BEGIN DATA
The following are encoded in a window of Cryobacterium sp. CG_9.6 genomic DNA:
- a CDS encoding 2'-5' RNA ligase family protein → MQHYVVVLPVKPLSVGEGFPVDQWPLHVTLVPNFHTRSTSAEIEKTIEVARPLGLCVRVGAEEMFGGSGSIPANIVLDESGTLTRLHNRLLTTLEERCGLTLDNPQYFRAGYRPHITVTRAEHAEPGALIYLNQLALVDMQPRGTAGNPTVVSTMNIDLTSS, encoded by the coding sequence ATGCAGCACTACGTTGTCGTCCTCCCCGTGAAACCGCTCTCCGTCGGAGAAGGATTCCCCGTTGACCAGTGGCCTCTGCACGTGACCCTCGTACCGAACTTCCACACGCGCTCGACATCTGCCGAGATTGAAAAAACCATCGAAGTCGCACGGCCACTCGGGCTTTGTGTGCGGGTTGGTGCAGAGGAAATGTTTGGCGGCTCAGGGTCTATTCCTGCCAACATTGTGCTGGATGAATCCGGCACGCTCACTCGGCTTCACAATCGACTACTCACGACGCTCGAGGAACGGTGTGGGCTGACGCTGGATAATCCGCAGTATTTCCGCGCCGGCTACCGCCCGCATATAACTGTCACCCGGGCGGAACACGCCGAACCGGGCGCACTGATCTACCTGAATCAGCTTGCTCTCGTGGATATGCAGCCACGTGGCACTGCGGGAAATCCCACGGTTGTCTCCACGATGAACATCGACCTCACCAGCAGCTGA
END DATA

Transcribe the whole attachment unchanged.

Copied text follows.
The following are encoded in a window of Cryobacterium sp. CG_9.6 genomic DNA:
- a CDS encoding 2'-5' RNA ligase family protein → MQHYVVVLPVKPLSVGEGFPVDQWPLHVTLVPNFHTRSTSAEIEKTIEVARPLGLCVRVGAEEMFGGSGSIPANIVLDESGTLTRLHNRLLTTLEERCGLTLDNPQYFRAGYRPHITVTRAEHAEPGALIYLNQLALVDMQPRGTAGNPTVVSTMNIDLTSS, encoded by the coding sequence ATGCAGCACTACGTTGTCGTCCTCCCCGTGAAACCGCTCTCCGTCGGAGAAGGATTCCCCGTTGACCAGTGGCCTCTGCACGTGACCCTCGTACCGAACTTCCACACGCGCTCGACATCTGCCGAGATTGAAAAAACCATCGAAGTCGCACGGCCACTCGGGCTTTGTGTGCGGGTTGGTGCAGAGGAAATGTTTGGCGGCTCAGGGTCTATTCCTGCCAACATTGTGCTGGATGAATCCGGCACGCTCACTCGGCTTCACAATCGACTACTCACGACGCTCGAGGAACGGTGTGGGCTGACGCTGGATAATCCGCAGTATTTCCGCGCCGGCTACCGCCCGCATATAACTGTCACCCGGGCGGAACACGCCGAACCGGGCGCACTGATCTACCTGAATCAGCTTGCTCTCGTGGATATGCAGCCACGTGGCACTGCGGGAAATCCCACGGTTGTCTCCACGATGAACATCGACCTCACCAGCAGCTGA